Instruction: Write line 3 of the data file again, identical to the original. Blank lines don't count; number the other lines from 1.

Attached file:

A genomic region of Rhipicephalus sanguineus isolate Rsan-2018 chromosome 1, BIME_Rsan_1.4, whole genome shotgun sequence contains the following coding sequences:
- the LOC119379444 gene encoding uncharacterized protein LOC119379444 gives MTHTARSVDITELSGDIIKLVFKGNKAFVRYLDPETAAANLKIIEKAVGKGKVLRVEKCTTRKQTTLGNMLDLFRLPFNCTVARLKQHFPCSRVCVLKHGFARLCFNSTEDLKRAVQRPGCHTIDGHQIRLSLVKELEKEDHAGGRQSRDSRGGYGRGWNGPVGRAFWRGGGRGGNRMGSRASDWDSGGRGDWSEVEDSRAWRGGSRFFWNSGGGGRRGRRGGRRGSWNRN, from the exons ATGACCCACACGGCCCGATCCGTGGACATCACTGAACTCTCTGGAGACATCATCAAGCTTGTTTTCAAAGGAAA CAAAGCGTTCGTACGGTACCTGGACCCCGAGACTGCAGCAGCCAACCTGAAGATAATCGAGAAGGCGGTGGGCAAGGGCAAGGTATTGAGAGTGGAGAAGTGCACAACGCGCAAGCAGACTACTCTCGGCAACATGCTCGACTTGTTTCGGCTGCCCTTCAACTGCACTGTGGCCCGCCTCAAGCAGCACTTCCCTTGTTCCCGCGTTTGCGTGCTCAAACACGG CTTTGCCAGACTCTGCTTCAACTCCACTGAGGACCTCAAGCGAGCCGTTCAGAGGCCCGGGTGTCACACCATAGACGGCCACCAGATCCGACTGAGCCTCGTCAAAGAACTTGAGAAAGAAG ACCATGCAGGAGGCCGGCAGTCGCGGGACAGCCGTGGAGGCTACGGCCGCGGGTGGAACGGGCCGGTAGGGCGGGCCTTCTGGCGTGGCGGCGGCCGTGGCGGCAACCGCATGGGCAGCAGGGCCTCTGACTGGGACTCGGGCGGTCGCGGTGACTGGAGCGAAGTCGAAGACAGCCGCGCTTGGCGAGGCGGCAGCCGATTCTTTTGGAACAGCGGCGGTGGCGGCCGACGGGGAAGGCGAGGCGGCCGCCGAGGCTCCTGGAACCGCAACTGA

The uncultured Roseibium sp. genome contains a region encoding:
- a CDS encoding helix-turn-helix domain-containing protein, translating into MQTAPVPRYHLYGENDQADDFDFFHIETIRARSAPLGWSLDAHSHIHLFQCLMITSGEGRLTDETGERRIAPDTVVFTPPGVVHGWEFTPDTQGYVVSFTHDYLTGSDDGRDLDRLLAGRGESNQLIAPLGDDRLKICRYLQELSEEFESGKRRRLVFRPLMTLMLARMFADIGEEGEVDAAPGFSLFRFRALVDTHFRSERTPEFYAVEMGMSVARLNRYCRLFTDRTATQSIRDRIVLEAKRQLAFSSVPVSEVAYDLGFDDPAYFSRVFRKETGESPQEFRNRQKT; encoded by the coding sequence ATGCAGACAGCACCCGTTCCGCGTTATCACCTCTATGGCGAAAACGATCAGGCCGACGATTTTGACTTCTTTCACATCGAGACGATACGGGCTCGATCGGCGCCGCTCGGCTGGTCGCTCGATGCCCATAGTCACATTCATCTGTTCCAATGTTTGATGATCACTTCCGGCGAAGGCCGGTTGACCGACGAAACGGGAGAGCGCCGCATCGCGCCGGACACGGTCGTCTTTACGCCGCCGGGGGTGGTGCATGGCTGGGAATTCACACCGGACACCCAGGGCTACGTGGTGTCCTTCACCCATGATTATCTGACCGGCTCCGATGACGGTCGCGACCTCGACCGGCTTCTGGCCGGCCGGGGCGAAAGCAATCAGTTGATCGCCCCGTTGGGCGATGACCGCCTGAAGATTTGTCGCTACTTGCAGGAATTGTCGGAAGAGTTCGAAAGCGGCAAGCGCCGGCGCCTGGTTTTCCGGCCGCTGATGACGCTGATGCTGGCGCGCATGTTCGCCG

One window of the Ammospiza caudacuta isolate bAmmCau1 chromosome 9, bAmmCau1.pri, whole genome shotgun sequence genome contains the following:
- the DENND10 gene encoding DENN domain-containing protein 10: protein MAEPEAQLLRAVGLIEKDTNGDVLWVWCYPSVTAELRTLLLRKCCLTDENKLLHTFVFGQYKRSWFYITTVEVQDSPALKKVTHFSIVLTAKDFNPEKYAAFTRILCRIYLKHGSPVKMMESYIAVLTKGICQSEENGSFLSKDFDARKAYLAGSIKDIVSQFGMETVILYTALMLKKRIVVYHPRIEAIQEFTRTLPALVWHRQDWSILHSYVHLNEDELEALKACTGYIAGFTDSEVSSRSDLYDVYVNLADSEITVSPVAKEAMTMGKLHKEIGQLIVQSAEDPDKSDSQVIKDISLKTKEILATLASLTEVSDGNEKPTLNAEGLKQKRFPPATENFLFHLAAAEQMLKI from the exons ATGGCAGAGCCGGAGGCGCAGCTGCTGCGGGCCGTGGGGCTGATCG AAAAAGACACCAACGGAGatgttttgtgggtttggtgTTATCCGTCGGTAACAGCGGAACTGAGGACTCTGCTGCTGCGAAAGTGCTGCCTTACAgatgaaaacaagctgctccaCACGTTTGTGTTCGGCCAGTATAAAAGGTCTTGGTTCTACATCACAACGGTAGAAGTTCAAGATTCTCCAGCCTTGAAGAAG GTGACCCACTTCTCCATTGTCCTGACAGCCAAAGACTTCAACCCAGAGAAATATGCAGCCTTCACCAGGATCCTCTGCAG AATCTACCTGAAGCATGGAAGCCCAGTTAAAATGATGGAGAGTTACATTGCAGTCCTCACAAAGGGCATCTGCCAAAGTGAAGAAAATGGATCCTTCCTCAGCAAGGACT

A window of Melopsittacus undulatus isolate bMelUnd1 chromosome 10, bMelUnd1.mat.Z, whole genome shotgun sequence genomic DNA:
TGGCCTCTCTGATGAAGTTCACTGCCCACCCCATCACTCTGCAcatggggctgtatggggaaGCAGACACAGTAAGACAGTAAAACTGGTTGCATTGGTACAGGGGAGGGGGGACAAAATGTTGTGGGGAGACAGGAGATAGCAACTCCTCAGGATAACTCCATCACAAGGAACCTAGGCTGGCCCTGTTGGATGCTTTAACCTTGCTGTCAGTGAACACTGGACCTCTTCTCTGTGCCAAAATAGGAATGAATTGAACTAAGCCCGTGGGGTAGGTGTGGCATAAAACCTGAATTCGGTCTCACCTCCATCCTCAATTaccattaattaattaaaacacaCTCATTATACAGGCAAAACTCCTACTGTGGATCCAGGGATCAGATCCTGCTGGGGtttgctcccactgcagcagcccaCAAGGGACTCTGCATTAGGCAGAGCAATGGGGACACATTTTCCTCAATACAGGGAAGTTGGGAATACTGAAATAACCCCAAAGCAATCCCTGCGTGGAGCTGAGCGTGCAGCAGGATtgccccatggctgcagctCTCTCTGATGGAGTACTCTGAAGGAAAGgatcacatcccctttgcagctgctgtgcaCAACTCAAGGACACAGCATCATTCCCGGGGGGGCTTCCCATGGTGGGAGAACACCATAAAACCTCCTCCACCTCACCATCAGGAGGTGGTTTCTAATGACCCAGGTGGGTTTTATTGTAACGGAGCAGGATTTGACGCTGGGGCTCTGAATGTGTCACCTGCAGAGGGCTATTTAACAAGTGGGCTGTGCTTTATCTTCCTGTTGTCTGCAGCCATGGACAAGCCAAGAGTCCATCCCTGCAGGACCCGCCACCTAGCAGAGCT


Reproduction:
The uncultured Roseibium sp. genome contains a region encoding: